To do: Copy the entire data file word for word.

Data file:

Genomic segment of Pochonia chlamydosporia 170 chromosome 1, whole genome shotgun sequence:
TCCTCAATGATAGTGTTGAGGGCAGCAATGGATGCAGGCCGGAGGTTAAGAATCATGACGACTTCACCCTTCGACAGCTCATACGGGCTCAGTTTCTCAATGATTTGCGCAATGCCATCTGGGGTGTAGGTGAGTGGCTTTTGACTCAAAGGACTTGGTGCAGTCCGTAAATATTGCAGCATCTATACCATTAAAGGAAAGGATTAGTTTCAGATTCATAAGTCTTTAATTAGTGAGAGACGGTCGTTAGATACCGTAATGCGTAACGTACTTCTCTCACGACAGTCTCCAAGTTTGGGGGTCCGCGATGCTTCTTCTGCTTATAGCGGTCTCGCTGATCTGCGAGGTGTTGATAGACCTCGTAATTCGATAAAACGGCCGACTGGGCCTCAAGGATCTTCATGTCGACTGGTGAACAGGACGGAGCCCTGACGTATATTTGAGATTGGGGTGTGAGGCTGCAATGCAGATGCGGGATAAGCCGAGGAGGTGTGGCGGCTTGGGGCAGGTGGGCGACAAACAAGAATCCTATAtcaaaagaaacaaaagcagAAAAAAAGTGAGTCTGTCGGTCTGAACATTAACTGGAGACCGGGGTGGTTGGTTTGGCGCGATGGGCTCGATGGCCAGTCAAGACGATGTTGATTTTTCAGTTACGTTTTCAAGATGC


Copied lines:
Genomic segment of Pochonia chlamydosporia 170 chromosome 1, whole genome shotgun sequence:
TCCTCAATGATAGTGTTGAGGGCAGCAATGGATGCAGGCCGGAGGTTAAGAATCATGACGACTTCACCCTTCGACAGCTCATACGGGCTCAGTTTCTCAATGATTTGCGCAATGCCATCTGGGGTGTAGGTGAGTGGCTTTTGACTCAAAGGACTTGGTGCAGTCCGTAAATATTGCAGCATCTATACCATTAAAGGAAAGGATTAGTTTCAGATTCATAAGTCTTTAATTAGTGAGAGACGGTCGTTAGATACCGTAATGCGTAACGTACTTCTCTCACGACAGTCTCCAAGTTTGGGGGTCCGCGATGCTTCTTCTGCTTATAGCGGTCTCGCTGATCTGCGAGGTGTTGATAGACCTCGTAATTCGATAAAACGGCCGACTGGGCCTCAAGGATCTTCATGTCGACTGGTGAACAGGACGGAGCCCTGACGTATATTTGAGATTGGGGTGTGAGGCTGCAATGCAGATGCGGGATAAGCCGAGGAGGTGTGGCGGCTTGGGGCAGGTGGGCGACAAACAAGAATCCTATAtcaaaagaaacaaaagcagAAAAAAAGTGAGTCTGTCGGTCTGAACATTAACTGGAGACCGGGGTGGTTGGTTTGGCGCGATGGGCTCGATGGCCAGTCAAGACGATGTTGATTTTTCAGTTACGTTTTCAAGATGC